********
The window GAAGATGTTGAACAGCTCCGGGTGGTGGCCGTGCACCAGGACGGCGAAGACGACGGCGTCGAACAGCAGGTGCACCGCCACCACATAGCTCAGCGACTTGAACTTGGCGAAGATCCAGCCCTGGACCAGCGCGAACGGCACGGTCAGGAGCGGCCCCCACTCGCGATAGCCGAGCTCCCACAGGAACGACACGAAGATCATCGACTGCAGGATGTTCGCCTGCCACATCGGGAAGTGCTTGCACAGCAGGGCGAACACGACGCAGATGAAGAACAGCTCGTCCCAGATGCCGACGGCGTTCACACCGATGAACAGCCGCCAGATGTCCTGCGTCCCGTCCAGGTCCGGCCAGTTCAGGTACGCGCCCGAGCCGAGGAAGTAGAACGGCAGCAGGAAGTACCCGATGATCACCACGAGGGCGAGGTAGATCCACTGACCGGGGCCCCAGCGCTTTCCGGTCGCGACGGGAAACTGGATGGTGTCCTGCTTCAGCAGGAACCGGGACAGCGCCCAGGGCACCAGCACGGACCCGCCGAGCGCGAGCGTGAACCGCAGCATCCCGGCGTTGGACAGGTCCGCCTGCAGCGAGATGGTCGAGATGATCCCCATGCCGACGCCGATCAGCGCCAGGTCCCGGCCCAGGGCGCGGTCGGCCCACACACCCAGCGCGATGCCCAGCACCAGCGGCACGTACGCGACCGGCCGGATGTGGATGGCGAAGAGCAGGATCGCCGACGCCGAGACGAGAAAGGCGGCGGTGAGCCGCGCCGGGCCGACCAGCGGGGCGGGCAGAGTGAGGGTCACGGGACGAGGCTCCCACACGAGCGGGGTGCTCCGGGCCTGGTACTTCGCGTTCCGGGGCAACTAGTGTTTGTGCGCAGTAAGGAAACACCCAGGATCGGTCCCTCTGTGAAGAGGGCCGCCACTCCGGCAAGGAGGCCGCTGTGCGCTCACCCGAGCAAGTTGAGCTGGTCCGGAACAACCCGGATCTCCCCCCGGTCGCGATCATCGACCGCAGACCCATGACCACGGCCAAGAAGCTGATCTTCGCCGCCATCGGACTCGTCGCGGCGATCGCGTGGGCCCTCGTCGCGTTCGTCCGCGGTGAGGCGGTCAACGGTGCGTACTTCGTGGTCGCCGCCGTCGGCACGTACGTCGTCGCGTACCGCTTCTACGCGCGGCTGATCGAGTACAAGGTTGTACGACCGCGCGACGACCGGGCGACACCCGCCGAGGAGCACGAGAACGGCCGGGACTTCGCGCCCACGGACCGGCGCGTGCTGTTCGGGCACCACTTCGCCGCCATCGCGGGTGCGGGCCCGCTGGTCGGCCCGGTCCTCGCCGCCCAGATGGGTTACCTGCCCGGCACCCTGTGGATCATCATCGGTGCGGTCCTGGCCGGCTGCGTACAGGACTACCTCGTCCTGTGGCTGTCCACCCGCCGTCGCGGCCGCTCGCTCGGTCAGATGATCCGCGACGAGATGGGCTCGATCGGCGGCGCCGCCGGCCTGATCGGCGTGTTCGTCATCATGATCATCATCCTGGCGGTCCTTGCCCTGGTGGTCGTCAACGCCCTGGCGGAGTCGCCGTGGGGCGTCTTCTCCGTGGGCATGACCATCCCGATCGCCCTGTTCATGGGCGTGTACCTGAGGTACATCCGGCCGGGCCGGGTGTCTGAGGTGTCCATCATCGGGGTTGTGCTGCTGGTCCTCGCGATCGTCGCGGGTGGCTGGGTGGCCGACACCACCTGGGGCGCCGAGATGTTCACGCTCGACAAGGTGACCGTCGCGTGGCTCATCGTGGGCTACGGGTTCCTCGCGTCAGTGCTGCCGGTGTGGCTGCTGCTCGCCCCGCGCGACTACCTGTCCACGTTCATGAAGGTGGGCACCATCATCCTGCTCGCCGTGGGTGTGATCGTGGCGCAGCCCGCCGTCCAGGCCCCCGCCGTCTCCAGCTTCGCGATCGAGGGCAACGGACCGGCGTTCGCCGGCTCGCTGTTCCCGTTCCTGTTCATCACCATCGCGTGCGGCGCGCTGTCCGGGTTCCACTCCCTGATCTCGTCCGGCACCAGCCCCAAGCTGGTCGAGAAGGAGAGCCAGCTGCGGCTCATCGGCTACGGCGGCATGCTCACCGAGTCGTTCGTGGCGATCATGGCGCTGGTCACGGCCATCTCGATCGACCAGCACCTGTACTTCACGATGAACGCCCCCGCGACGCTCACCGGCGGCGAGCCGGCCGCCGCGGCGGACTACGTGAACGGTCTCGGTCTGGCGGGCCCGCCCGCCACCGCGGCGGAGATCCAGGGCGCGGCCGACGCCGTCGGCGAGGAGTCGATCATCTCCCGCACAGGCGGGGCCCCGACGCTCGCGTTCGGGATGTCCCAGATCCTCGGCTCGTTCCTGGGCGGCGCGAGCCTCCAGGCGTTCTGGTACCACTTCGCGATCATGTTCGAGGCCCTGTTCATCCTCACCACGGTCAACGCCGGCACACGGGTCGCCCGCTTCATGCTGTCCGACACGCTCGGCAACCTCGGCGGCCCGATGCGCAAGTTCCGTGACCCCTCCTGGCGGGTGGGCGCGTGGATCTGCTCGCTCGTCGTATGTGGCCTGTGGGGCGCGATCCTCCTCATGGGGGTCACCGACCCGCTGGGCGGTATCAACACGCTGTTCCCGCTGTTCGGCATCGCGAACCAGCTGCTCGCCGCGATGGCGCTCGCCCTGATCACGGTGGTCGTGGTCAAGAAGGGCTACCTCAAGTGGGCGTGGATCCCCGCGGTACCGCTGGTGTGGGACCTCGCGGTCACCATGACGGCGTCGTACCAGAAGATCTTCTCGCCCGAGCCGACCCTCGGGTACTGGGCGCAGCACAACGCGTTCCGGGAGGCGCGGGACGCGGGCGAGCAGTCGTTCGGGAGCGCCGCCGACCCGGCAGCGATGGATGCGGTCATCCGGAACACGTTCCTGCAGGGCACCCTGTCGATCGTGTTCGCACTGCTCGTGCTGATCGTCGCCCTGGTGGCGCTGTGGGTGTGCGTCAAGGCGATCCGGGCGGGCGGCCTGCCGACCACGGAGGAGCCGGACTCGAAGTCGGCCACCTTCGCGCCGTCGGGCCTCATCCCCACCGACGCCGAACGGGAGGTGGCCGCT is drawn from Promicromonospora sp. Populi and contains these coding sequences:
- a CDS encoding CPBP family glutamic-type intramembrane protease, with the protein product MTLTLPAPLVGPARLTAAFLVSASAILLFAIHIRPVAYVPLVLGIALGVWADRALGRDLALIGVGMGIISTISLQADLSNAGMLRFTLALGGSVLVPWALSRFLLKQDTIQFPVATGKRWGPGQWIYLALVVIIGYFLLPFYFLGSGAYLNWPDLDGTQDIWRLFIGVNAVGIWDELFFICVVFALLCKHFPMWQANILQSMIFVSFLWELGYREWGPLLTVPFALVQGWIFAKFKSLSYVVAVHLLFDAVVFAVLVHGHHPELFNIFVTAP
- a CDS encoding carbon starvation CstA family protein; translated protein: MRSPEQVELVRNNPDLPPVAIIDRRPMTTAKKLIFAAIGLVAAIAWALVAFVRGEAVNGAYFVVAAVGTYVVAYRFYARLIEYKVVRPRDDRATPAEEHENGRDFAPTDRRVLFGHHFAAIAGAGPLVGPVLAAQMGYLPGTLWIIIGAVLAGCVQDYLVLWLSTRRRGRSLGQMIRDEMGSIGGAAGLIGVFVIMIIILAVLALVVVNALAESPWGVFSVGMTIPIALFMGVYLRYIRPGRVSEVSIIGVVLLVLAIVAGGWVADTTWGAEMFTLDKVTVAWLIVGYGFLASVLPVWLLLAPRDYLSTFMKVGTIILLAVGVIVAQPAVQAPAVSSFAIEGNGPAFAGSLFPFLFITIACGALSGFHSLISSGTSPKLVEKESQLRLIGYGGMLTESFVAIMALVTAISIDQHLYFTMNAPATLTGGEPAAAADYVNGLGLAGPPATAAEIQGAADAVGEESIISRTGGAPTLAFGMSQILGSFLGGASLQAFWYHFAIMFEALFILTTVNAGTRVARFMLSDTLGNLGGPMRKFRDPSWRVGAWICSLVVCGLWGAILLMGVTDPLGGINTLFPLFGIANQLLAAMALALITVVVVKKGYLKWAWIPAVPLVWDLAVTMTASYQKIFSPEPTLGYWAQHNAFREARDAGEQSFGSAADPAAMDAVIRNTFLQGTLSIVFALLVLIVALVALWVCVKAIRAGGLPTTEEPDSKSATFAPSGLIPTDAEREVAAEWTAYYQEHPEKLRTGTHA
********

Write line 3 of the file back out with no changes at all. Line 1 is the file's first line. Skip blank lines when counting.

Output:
- a CDS encoding carbon starvation CstA family protein; translated protein: MRSPEQVELVRNNPDLPPVAIIDRRPMTTAKKLIFAAIGLVAAIAWALVAFVRGEAVNGAYFVVAAVGTYVVAYRFYARLIEYKVVRPRDDRATPAEEHENGRDFAPTDRRVLFGHHFAAIAGAGPLVGPVLAAQMGYLPGTLWIIIGAVLAGCVQDYLVLWLSTRRRGRSLGQMIRDEMGSIGGAAGLIGVFVIMIIILAVLALVVVNALAESPWGVFSVGMTIPIALFMGVYLRYIRPGRVSEVSIIGVVLLVLAIVAGGWVADTTWGAEMFTLDKVTVAWLIVGYGFLASVLPVWLLLAPRDYLSTFMKVGTIILLAVGVIVAQPAVQAPAVSSFAIEGNGPAFAGSLFPFLFITIACGALSGFHSLISSGTSPKLVEKESQLRLIGYGGMLTESFVAIMALVTAISIDQHLYFTMNAPATLTGGEPAAAADYVNGLGLAGPPATAAEIQGAADAVGEESIISRTGGAPTLAFGMSQILGSFLGGASLQAFWYHFAIMFEALFILTTVNAGTRVARFMLSDTLGNLGGPMRKFRDPSWRVGAWICSLVVCGLWGAILLMGVTDPLGGINTLFPLFGIANQLLAAMALALITVVVVKKGYLKWAWIPAVPLVWDLAVTMTASYQKIFSPEPTLGYWAQHNAFREARDAGEQSFGSAADPAAMDAVIRNTFLQGTLSIVFALLVLIVALVALWVCVKAIRAGGLPTTEEPDSKSATFAPSGLIPTDAEREVAAEWTAYYQEHPEKLRTGTHA